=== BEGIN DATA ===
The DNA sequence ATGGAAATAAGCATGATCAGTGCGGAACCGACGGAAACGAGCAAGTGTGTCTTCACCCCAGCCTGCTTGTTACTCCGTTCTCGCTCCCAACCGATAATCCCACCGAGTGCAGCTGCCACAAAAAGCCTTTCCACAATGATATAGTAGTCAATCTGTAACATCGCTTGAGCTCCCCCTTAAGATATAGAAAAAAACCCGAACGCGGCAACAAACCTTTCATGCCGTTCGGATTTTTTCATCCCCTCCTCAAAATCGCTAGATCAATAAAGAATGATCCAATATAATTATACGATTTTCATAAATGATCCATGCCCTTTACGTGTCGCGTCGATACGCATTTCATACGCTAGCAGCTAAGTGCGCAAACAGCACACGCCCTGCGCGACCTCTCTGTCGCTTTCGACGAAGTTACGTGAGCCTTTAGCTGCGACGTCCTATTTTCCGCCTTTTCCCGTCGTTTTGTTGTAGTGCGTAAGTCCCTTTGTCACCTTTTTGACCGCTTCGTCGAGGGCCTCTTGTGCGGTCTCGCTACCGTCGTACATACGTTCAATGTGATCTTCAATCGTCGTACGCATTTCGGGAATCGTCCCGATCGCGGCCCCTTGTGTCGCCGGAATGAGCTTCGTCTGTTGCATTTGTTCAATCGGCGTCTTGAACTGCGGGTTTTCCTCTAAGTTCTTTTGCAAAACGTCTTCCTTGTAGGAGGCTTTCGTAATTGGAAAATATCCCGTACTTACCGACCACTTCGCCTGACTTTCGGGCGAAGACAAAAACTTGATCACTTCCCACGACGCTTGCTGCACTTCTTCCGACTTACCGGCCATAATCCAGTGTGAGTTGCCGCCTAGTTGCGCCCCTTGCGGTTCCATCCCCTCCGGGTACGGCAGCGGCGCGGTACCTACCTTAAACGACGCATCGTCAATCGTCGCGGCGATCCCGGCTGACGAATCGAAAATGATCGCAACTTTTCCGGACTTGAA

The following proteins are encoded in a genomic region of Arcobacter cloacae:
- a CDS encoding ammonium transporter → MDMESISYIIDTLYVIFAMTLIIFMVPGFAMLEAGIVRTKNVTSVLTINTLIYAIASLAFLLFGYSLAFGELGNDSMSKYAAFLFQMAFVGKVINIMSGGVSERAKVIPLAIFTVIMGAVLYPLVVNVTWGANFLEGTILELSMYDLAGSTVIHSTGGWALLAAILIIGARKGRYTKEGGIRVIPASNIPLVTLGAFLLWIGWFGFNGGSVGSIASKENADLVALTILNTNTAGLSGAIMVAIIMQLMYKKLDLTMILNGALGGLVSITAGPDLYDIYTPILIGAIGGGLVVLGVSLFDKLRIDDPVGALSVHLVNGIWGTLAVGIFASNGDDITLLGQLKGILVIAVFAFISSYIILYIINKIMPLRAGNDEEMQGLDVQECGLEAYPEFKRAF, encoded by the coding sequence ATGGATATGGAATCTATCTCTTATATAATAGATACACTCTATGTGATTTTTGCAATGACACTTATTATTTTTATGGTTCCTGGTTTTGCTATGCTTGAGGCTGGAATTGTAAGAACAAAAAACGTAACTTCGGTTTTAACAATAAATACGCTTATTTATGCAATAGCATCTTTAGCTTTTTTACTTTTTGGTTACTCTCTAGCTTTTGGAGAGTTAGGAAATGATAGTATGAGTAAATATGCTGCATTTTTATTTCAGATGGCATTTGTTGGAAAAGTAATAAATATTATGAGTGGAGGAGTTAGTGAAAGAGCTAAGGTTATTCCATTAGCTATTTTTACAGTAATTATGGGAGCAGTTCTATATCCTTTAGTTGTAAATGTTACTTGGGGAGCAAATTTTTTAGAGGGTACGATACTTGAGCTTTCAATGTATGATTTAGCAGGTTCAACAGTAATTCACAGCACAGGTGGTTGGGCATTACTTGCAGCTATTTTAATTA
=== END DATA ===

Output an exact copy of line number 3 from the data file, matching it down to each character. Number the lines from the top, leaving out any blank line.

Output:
- a CDS encoding ammonium transporter → MDMESISYIIDTLYVIFAMTLIIFMVPGFAMLEAGIVRTKNVTSVLTINTLIYAIASLAFLLFGYSLAFGELGNDSMSKYAAFLFQMAFVGKVINIMSGGVSERAKVIPLAIFTVIMGAVLYPLVVNVTWGANFLEGTILELSMYDLAGSTVIHSTGGWALLAAILIIGARKGRYTKEGGIRVIPASNIPLVTLGAFLLWIGWFGFNGGSVGSIASKENADLVALTILNTNTAGLSGAIMVAIIMQLMYKKLDLTMILNGALGGLVSITAGPDLYDIYTPILIGAIGGGLVVLGVSLFDKLRIDDPVGALSVHLVNGIWGTLAVGIFASNGDDITLLGQLKGILVIAVFAFISSYIILYIINKIMPLRAGNDEEMQGLDVQECGLEAYPEFKRAF, encoded by the coding sequence ATGGATATGGAATCTATCTCTTATATAATAGATACACTCTATGTGATTTTTGCAATGACACTTATTATTTTTATGGTTCCTGGTTTTGCTATGCTTGAGGCTGGAATTGTAAGAACAAAAAACGTAACTTCGGTTTTAACAATAAATACGCTTATTTATGCAATAGCATCTTTAGCTTTTTTACTTTTTGGTTACTCTCTAGCTTTTGGAGAGTTAGGAAATGATAGTATGAGTAAATATGCTGCATTTTTATTTCAGATGGCATTTGTTGGAAAAGTAATAAATATTATGAGTGGAGGAGTTAGTGAAAGAGCTAAGGTTATTCCATTAGCTATTTTTACAGTAATTATGGGAGCAGTTCTATATCCTTTAGTTGTAAATGTTACTTGGGGAGCAAATTTTTTAGAGGGTACGATACTTGAGCTTTCAATGTATGATTTAGCAGGTTCAACAGTAATTCACAGCACAGGTGGTTGGGCATTACTTGCAGCTATTTTAATTA